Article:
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New show takes audiences to the moon and back

Leah Baena/The Telescope

“Moons: Worlds of Mystery” made its premier Sept. 18 and will be at Palomar’s Planetarium for the next six months, according to officials.

Actor Ed Helms, famous for his role as Stuart Price in the movie “The Hangover,” narrates the action, as the program takes guests through a digitized projection of the many moons in the universe.

“We have only known of the moon,” Helm’s voice echoes through the venue. “It seems there is plenty to discover about our nearest neighbor.”

While it is not a well-known fact that our solar system consists of many moons, this show is a unique informational tool used to explain that each planet has at least one of its own, with the exception of Venus and Mercury.

“I have to admit it’s perhaps one of the best shows we have ever shown.” Planetarium Director Mark Lane said. “It’s visually very stunning, to be able to fly and land on the moon of Titan, look around and take off again. When it comes to the audience and how much I think they’ll enjoy it, this show has a lot to offer.”

This film delivers the audience from planet earth to outer space while covering the history of moons that once were and some that are still present and active in our galaxy, one in particular that was mentioned by Lane is Saturn’s moon Titan.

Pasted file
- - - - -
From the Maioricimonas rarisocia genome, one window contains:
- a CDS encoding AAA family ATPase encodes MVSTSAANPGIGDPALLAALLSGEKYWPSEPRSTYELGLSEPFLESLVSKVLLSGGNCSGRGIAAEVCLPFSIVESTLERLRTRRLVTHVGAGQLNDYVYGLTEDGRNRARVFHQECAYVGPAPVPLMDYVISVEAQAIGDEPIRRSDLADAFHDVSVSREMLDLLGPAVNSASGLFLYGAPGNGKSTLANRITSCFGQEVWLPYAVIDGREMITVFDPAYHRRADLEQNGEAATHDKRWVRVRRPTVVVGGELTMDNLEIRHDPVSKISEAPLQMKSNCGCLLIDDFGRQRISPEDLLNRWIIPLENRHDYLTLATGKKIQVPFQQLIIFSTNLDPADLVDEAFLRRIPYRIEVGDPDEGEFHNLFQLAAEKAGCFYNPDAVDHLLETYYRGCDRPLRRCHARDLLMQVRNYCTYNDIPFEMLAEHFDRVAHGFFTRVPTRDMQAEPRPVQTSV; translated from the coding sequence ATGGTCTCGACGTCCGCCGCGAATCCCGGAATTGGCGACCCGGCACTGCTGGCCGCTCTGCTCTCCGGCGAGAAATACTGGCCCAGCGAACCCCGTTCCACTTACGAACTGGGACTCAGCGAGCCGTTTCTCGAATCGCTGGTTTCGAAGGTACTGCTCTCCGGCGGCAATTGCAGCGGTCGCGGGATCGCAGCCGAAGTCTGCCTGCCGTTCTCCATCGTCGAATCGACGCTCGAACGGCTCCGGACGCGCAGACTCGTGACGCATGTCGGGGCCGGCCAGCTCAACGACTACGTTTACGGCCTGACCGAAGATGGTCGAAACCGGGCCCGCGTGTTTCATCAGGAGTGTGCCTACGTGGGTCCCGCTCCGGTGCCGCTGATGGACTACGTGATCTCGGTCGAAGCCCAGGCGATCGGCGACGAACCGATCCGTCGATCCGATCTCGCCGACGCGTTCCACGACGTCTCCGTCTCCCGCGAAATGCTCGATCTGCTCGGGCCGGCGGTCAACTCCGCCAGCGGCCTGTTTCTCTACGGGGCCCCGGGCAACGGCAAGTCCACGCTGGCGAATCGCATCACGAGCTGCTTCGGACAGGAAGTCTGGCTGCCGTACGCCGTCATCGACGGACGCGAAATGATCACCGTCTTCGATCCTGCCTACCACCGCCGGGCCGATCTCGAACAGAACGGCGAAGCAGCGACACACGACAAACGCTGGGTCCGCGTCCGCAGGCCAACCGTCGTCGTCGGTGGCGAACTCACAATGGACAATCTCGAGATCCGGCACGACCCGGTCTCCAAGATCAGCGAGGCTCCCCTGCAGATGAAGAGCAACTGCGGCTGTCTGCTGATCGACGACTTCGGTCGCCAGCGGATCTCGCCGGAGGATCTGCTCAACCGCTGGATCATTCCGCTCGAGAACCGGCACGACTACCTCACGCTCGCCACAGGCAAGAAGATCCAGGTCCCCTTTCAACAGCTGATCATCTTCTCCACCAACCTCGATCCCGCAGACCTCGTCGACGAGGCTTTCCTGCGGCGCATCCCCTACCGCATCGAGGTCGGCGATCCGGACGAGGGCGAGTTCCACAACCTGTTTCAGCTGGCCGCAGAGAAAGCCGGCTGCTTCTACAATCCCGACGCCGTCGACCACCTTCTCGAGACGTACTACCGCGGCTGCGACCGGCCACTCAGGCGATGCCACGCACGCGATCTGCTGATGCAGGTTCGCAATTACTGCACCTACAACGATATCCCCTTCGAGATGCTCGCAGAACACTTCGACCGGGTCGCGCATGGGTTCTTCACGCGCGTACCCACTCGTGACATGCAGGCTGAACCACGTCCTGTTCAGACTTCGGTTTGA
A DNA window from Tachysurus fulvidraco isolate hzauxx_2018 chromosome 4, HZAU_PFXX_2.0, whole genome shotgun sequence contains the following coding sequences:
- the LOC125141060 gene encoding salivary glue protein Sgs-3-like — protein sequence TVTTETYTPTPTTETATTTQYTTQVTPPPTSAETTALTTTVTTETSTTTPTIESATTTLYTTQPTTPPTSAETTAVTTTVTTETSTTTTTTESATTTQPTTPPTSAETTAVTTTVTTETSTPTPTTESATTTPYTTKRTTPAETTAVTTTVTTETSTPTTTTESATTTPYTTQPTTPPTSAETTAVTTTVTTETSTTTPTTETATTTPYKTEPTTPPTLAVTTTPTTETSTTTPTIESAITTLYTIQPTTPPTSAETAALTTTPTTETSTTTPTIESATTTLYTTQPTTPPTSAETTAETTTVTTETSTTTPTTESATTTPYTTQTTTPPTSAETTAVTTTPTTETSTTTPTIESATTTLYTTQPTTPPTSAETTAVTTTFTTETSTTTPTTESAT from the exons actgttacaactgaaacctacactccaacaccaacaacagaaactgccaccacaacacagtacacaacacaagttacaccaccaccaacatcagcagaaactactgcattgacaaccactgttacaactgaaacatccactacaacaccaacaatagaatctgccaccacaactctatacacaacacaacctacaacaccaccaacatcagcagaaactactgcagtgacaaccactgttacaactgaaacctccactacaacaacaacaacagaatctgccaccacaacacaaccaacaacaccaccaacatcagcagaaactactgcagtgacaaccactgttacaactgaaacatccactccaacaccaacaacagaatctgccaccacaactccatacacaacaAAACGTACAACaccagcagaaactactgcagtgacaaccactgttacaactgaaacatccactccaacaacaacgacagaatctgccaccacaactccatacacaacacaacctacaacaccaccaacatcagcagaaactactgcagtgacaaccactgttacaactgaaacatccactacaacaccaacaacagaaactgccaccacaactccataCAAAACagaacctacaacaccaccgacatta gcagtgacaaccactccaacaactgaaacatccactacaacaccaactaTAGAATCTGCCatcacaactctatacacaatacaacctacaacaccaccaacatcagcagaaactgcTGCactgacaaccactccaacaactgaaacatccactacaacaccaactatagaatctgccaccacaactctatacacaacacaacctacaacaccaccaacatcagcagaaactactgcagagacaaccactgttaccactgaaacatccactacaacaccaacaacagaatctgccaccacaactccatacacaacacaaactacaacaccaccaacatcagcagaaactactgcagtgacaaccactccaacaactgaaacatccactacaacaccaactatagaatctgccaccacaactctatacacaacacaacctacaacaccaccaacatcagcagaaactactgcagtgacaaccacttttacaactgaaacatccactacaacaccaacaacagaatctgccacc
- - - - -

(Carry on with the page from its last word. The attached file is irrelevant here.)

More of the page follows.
Cali Brown, 9, accompanied by her school’s robotics team, said she carpooled from San Diego specifically for the premier.

“I thought it was crazy that there was an entire lake of methane on Titan,” she said as she clutched her notepad in her right hand, with an eager smile on her face.

The show proved to be welcoming oto all ages, and able to inform many of a literally universal topic.

Although the school’s Planetarium is almost three years old, it is still fairly new to the community and growing in audience attendance.

“It is definitely drawing in a bigger audience because it is a bigger building,” Lane said.

Prior to the showing of “Moons”, the venue displays a show known as “The Sky Tonight,” a full dome feature the Planetarium has been doing since the opening of the new building. As the title hints, the show is specifically catered to what is current in the night sky, according to the time of year.

Not only does the newer venue draw in a larger audience, it was designed specifically for the edification and efficiency of the galaxies current and past events.

“I was the one who worked with the architects and essentially the Planetarium has my fingerprints all over it, they basically built what I asked them to. It came out really well. I’m very pleased with it,” Lane said.

The sky is artificially set to the 8 p.m., and guests are then transported to a pine tree-filled meadow accompanied by sound effects of crickets and owls. This action is made to eliminate something known as light pollution, the interference in the skyline made by exposed lighting from underneath.

This is made possible by a system known as Digistar, which creates a realistic projection of space for exploring. The system also enables the host to connect the stars on the screen, forming constellations while explaining all kinds of mythology regarding the galaxy, giving the audience a chance to take a causal trip to Saturn’s rings and back to earth all in 30 minutes

The Planetarium is open to the public every Friday night. “The Sky Tonight” starts at 7 p.m. and “Moons: Worlds of Mystery” starts at 8:15 p.m. Tickets cost $6 general and $4 senior, children, military, staff and student. For more information, visit www.palomar.edu/planetarium.

 

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